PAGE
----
Discussing public education with people reveals an odd dichotomy – a majority of Americans have a negative view of education while at the same time viewing their own schools and personal education positively. That’s not surprising in a society which has nothing but contempt for politicians and politics in general while simultaneously re-electing 92% of political incumbents. Americans often criticize every politician and school in the country … except their own.
As ballots were delivered last week, and Coloradans considered local races and statewide initiatives, the school board elections in the south Denver metro area have been drawing attention. Two local school board candidates have created a website to explain their vision for how they would “fix schools” in their district. For them, it’s pretty easy – just identify the good teachers and have the “not-as-good” teachers simply copy their lesson plans and mimic their behavior after watching a video of the good teacher in action.
There are two problems with this seemingly logical solution – one, it begs the question by suggesting teachers don’t already practice collaboration and modeling as part of their professional development; and two, it’s already been proven not to work. Back in 2012, the Gates Foundation had a similar idea called the Measures of Effective Teaching. Gates spent $600 million trying to identify, quantify, and replicate what it means to be a good teacher.
After several years of study, the Rand Corporation concluded the experiment simply made no difference. That makes sense when looked at practically. For example, we’ve all watched master chefs work culinary magic on the Food Network yet failed to replicate those dinners ourselves. Most of us understand that watching a master do something successfully and even following the exact recipe for the dish does not always work out so well in our home kitchens.
Comparing schools and districts can also be misleading, though some candidates like to do that in their campaigns. Case in point: the stark contrast in test scores at two middle schools in the Cherry Creek District – The Challenge School and Prairie Middle School. Challenge, for voters who are unaware, is a magnet school for gifted and academically advanced students. It’s not a neighborhood school any student can attend, but instead a “magnet” which draws top students from around the district. Students must apply and are tested for advanced abilities prior to admission. By contrast, Prairie is a neighborhood school that serves any student in its boundaries.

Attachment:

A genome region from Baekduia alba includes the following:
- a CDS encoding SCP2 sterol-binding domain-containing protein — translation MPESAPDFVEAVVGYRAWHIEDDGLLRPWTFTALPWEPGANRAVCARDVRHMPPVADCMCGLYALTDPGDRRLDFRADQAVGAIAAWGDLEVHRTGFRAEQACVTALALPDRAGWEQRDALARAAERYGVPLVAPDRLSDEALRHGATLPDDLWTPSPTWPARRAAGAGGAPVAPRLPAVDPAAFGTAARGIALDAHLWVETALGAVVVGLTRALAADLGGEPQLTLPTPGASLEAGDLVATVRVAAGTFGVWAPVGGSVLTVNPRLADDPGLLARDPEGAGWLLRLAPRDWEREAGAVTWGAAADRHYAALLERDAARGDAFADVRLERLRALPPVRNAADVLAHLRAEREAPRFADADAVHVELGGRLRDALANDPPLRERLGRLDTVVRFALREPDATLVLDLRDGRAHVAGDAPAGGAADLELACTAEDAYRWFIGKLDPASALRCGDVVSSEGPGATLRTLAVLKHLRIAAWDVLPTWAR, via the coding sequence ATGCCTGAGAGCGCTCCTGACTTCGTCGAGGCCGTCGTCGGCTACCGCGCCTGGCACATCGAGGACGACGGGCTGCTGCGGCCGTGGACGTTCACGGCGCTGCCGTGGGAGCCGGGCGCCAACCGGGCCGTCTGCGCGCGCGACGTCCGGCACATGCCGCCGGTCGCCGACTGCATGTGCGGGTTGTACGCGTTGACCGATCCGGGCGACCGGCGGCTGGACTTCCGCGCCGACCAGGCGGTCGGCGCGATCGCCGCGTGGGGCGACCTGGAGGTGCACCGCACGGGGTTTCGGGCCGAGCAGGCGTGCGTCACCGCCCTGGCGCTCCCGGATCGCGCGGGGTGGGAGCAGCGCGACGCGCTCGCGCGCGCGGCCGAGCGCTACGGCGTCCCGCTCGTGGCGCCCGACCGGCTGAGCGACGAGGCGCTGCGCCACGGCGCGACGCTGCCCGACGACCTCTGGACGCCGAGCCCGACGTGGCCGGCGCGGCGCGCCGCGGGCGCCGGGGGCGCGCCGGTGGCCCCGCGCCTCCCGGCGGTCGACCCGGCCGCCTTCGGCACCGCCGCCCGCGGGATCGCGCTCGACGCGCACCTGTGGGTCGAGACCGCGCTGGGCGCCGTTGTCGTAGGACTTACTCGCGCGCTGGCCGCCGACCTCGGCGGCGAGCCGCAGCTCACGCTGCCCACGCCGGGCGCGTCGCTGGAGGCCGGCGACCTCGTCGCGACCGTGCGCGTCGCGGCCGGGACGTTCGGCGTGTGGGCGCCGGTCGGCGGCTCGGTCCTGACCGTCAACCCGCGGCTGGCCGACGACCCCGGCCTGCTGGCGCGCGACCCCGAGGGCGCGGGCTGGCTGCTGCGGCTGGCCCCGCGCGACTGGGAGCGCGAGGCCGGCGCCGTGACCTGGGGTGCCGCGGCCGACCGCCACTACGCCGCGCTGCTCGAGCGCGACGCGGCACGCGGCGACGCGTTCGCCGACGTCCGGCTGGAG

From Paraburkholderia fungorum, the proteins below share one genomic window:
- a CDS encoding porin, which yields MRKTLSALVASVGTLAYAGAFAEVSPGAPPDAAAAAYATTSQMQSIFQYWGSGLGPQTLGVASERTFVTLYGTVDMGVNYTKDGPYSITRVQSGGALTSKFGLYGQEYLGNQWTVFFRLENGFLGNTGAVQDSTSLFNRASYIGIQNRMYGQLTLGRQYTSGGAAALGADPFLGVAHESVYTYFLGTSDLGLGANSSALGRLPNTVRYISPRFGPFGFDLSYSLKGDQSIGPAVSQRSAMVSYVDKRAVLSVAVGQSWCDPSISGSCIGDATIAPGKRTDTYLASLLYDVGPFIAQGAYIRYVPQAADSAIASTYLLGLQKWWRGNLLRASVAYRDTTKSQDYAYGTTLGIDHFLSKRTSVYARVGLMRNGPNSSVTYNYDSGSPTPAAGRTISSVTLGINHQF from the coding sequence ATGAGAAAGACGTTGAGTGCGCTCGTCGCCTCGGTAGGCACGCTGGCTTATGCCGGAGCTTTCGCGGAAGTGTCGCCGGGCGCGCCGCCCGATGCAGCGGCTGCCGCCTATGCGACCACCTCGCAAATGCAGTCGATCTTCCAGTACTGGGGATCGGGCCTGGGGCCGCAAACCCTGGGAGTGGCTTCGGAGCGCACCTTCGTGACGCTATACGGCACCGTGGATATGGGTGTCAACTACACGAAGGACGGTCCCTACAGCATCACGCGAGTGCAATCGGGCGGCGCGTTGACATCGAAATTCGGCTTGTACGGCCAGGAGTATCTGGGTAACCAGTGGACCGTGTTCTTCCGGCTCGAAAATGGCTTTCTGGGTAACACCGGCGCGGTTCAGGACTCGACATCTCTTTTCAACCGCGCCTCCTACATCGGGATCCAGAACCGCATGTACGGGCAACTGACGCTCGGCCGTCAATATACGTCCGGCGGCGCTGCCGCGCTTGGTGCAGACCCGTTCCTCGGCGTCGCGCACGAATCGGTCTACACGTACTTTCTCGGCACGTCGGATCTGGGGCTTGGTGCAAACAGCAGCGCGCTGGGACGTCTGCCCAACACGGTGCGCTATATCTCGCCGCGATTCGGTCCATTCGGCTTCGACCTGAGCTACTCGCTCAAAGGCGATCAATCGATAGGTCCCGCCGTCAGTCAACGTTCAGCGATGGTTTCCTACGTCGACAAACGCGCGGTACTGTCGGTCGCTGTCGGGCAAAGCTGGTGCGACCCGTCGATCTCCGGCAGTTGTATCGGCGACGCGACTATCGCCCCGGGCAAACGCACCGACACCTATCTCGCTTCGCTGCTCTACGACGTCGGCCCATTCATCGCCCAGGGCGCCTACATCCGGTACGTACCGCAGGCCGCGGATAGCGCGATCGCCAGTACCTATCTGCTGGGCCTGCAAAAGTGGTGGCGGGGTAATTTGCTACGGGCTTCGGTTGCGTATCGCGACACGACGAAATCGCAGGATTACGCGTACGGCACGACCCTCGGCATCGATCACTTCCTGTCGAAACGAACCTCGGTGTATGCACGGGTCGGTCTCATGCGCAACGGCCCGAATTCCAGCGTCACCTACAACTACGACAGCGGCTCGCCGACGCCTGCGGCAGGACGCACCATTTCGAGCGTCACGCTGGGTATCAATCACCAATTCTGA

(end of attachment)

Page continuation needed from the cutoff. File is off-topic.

Additionally, it’s worth noting the poverty rate for Challenge is 13% whereas the poverty rate at Prairie is 71%. Poverty is a significant consideration in judging schools for one simple reason – the most significant and accurate metric for predicting academic success is the socioeconomic status of the parents. Wealthier students simply perform better in school than students living in poverty. There are myriad reasons for the disparity, and while it doesn’t suggest poor students cannot be academically successful, it does warrant close consideration.
All school board members and candidates are rightfully concerned about test scores. That said, there’s never been a time all students achieve at or above grade level. In 2002, Congress and President Bush passed an education reform bill with a goal that 100% of students would be proficient by 2014. Clearly, that didn’t happen, for it’s only in fiction like Garrison Keillor’s famous town of Lake Wobegon that “all the women are strong, all the men are good-looking, and all the children are above average.” And regarding literacy scores, it’s worth remembering that Rudolph Flesch published “Why Johnny Can’t Read” in America way back in 1955.
We should admire anyone willing to run for public office in hopes of improving their communities. However, we should also expect all candidates and elected officials to have deep familiarity with the schools they would represent. I urge all candidates for local school boards to begin by becoming actively involved in their schools. For example, they should spend time attending accountability meetings at the school and district level, as well as board meetings and the PTCO.
In fact, I would like to see school board members actually work in schools. I believe it would be enlightening if school board members were expected to have a substitute teacher license and work in the schools of their community at least one day a month. As one school board candidate acknowledged during a recent public forum, “I’m still learning a lot about the district.” Spending actual time in schools is a good place to start.
Michael P. Mazenko is a writer, educator, & school administrator in Greenwood Village. He blogs at A Teacher’s View and can be found on Twitter @mmazenko. You can email him at email@example.com